Newton’s first law states an object at rest will remain at rest and an object in motion will remain in motion with the same speed and direction unless acted upon by unbalanced force. To help Grade 5 students visualize and experience Newton’s three laws and the elements of physics (ie, mass, force, motion, gravity, balance, equilibrium, inertia), Patchogue-Medford teachers collaborated with visual artist Lucienne Pereira. The teaching artist guided the students in the creation of kinetic sculptures.
In the first of five session, Ms. Pereira described the project for the students. She explained that the children would create a sculpture that would demonstrate motion, equilibrium, balance, and gravity. The sculptures would use a box for its base, upon which the students would attach pliable wire, different types of paper, and Styrofoam. Some parts of the sculpture would be on sticks, which the students would have to balance at the two ends. Other objects would be made to spin by blowing through a straw.
For example, during Session Three, Ms. Pereira and students delved into the concepts of balance, force, inertia and gravity, which they were learning about with their classroom teachers. Prior to the session, the students had just seen CIRQUE-TAQULAR’s “The Art of Circus” at Suffolk County Community College. The teaching artist began the lesson by asking what the children thought of the performance. The students made connections between the flexibility of Alexander Calder’s mobiles and the acrobats challenging gravity. The teaching artist had shared images of Calder’s artwork during the previous lesson. One student said when the aerial artist was hanging from the ribbon, gravity wanted to bring him down. The performer was able to control his dissent by gradually letting out the rope wrapped around his body.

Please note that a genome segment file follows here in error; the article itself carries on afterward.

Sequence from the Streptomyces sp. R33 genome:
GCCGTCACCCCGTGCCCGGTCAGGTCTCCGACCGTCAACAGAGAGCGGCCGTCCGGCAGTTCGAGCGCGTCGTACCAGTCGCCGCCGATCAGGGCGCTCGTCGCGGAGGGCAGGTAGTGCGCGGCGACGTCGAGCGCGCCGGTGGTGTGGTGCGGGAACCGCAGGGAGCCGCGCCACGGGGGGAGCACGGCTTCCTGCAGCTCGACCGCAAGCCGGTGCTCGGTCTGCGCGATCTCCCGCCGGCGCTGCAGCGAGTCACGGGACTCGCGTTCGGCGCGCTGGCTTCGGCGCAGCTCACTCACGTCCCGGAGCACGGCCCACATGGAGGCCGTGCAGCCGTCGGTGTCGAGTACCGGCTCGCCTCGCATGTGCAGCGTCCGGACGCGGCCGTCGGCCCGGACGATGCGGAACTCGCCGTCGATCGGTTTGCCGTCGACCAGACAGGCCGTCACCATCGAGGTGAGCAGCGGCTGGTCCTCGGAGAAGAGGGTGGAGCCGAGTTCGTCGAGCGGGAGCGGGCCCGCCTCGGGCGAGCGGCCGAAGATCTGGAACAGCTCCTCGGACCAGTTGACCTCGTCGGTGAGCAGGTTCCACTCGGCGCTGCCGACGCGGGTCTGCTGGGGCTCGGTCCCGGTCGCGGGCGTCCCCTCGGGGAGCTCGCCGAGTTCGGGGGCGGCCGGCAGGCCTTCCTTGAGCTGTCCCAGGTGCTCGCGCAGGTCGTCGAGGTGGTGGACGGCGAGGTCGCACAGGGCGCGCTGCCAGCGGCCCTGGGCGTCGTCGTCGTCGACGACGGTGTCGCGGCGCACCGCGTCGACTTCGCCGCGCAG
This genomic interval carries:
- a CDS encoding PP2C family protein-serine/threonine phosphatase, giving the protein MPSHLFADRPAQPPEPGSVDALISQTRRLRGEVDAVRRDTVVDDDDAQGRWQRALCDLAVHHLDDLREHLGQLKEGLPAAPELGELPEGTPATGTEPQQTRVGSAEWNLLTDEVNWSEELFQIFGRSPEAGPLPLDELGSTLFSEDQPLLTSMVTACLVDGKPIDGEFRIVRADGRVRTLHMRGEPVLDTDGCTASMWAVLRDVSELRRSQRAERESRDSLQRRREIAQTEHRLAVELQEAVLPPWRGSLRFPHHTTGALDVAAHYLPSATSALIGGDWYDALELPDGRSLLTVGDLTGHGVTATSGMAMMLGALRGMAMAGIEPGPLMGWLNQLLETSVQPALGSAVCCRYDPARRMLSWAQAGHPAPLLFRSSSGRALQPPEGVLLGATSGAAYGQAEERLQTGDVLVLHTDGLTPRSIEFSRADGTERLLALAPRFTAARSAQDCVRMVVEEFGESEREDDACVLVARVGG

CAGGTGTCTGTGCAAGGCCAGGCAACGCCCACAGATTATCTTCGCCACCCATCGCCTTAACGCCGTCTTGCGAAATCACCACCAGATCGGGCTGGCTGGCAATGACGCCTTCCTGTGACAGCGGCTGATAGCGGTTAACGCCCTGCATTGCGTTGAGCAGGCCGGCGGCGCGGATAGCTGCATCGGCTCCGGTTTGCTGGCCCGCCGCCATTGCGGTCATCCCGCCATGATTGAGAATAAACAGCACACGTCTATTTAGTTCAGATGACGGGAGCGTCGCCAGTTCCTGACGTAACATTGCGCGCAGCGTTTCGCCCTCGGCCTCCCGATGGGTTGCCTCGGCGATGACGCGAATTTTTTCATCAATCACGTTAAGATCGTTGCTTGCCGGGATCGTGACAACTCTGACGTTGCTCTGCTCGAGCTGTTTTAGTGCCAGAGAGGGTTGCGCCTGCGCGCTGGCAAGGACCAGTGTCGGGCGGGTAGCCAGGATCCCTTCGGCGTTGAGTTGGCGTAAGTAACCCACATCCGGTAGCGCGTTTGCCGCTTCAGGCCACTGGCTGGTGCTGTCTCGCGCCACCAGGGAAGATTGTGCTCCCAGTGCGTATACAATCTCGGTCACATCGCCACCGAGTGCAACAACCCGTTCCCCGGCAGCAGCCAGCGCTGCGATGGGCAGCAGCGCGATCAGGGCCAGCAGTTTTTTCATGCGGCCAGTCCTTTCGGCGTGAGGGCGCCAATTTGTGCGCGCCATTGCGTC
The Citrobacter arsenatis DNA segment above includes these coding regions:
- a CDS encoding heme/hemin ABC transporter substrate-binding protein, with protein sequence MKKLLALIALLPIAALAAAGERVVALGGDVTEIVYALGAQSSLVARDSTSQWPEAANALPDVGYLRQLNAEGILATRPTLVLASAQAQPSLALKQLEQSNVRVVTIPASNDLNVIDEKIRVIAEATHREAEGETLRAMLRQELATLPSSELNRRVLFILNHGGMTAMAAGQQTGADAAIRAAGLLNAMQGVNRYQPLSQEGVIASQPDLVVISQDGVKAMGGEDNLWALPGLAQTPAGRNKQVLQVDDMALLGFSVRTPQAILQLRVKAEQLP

Next, the students added elements that would simulate balance, force, motion and inertia, and gravity to their sculptures. Ms. Pereira showed the children how to secure shapes to the wires by making hooks, rolling ends and/or bending the wire rods to keep shapes in place and balanced.
The students worked in teams and followed the teaching artist’s directions. Ms. Pereira made suggestions for their sculptures. For instance, you told them they needed the heavier wire for certain things to move. The classroom teacher actively assisted with the building.
The students’ supplies included a white sphere, which they decorated with magic marker. By blowing through a straw, the children provided enough force to make the sphere move, and thus, demonstrated force and inertia.
As the students worked, they tested their sculptures for functionality. During the session’s culminating discussion, Ms. Pereira checked for understanding and made inquiries about the students’ progress.
By Session Five, the students were ready to present their sculptures. Each group present their artwork, explaining how one element illustrated a principle of Newton’s laws.